Each year, the Boone County Historical Society recognizes those who have made a lasting contribution to the county through their professional or philanthropic lives, inducting into its Hall of Fame one individual posthumously, one business or organization and one living individual.
The society announced in a news release its 2022 enshrinees are Henry Kirklin, Columbia College and Cindy Mustard. The three will be honored and celebrated at the Boone County “History Makers” Gala on Oct. 14 in the Kimball Ballroom of Lela Raney Wood Hall at Stephens College.
Henry Kirklin changed the landscape
Kirklin, the 2022 posthumous inductee, was a prize-winning horticulturist, entrepreneur, and educator. Born into slavery and denied a formal education, his techniques for growing fruit and vegetables were nationally acclaimed. Consulted by many, including Booker T. Washington, he would become very successful.
It’s widely believed Kirklin was the first African American to teach at the University of Missouri, though in an unofficial capacity. Joseph Douglass, a local greenhouse and nursery owner with ties to the university, employed Kirklin at a young age, which led to a position at MU’s horticulture department as a greenhouse supervisor and gardener.
“Kirklin’s skills at managing plants were striking, and he was quickly given the role of teaching students practical gardening skills,” the society stated in the release. “But despite his obvious talent, he was forbidden from teaching inside in a classroom and was never given an official faculty position.”
An almost immediate success, Kirklin started a farm in Columbia after his time at the university. He was known to mentor and financially assist young Black students who wanted to go to Lincoln University, the only local university open to Black students at the time, according to the release.
Kirklin and his wife, Martha, are buried at the historic Columbia Cemetery. In 2020, community members raised funds for a monument for the couple. The following year, the university dedicated its new Plant Sciences Laboratory to Kirklin.
Columbia College owns a wide educational footprint
The Missouri Legislature in 1851 granted a charter to Christian College, which would become Columbia College. Advertised as the first women’s college west of the Mississippi River, Columbia College emerged as virtually a sister college to the University of Missouri, sharing leadership, faculty and curriculum in the early days, according to the release.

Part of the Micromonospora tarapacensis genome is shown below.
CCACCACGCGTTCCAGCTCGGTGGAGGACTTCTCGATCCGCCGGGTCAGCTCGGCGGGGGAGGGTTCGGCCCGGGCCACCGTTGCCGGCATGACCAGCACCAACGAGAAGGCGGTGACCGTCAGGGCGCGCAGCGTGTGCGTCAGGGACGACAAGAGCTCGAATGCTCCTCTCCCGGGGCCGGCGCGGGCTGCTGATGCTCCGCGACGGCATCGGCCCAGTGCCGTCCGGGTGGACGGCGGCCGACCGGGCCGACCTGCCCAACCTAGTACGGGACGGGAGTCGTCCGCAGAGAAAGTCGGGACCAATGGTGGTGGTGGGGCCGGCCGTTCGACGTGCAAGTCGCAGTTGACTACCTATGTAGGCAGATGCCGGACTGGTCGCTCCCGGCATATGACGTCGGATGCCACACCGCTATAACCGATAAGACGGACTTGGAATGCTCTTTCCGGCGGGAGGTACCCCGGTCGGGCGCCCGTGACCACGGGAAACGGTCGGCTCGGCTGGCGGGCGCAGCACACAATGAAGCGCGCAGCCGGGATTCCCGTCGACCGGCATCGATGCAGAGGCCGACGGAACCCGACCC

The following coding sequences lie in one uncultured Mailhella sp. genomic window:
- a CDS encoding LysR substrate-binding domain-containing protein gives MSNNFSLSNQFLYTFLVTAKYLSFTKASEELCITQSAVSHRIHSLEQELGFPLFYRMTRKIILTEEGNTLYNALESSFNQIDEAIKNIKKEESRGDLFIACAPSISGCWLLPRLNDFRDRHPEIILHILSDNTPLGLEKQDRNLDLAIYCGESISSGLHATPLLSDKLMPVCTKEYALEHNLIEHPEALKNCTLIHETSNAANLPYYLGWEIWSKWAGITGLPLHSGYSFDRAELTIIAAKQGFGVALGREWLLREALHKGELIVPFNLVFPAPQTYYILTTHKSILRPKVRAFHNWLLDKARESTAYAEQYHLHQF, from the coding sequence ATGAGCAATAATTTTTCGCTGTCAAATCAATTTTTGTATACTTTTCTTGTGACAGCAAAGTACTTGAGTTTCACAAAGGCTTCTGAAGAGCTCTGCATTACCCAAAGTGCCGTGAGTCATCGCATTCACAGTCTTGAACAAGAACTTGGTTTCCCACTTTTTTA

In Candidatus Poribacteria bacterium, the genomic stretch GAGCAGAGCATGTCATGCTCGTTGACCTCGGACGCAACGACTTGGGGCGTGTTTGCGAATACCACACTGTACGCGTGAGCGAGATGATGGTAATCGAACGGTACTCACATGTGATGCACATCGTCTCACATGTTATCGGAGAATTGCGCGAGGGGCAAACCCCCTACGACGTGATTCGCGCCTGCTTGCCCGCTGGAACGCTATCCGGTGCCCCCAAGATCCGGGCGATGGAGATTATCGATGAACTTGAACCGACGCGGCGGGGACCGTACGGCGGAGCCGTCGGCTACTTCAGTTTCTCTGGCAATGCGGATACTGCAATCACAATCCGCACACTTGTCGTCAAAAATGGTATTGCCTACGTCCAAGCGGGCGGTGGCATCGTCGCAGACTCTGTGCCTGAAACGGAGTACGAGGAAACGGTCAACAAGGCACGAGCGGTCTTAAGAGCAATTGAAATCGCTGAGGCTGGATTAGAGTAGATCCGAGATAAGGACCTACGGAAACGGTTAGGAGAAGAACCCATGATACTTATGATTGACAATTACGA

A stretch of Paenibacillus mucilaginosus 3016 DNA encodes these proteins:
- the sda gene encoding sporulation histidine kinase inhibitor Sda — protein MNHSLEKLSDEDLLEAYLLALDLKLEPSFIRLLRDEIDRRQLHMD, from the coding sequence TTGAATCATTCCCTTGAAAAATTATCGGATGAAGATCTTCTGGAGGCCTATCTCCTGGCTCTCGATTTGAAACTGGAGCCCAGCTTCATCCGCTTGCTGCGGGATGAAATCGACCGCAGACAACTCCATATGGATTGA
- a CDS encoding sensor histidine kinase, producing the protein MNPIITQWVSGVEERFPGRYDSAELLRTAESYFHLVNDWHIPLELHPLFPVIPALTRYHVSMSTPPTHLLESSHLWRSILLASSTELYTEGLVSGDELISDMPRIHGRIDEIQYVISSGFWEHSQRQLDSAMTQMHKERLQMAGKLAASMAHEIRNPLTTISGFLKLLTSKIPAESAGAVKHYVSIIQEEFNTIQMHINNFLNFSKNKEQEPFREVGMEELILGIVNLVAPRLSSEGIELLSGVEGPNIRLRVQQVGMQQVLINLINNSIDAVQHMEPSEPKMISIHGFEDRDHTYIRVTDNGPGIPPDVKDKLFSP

Christian College in 1970 transitioned from a two-year, all-female school to Columbia College, a four-year, co-educational institution. That decade also saw the college become one of the first on military bases nationwide, following a request by the US Armed Forces, a presence that continues today.
“Its national footprint spans from the State of Washington to California, from Florida to Illinois, and all points in between,” the society stated in the release. “Columbia College was also one of the first institutions in the country to begin offering online courses, beginning in 2000.”
Cindy Mustard dedicated career to others
The society’s 2022 living inductee is a Boone Countian who has dedicated her career to helping others. The list of local awards given by civic and governmental agencies to Mustard includes the Chamber of Commerce Citizen of the Year and Athena awards, MU Outstanding Faculty-Alumni, League of Women Voters Citizen of the Year and Columbia Public Schools Foundation Hall of Leaders.
In 1965, Mustard began working in social services, according to past Tribune reporting. Twenty years of her career were spent at the Voluntary Action Center, where she retired as executive director in 2011, after serving for 18 years. During her tenure, services offered by the organization widely expanded.
Over the years, she has distributed lunch to school children, organized school supply drives and started a scholarship. The VAC Lunch in the Park program for children began during her tenure. She worked to find funding for leaky roofs, broken hot water heaters and other needs for many low-income families.
She currently serves as president of the Board of Directors for the Columbia Public Schools Foundation, is a Chamber of Commerce ambassador and a member of the Columbia Downtown Rotary Club. Mustard has devoted her life to serving others, according to the release, which quotes Peggy Kirkpatrick, former executive director of the Food Bank for Central & Northeast Missouri.
“She’s almost an institution unto herself,” Kirkpatrick said.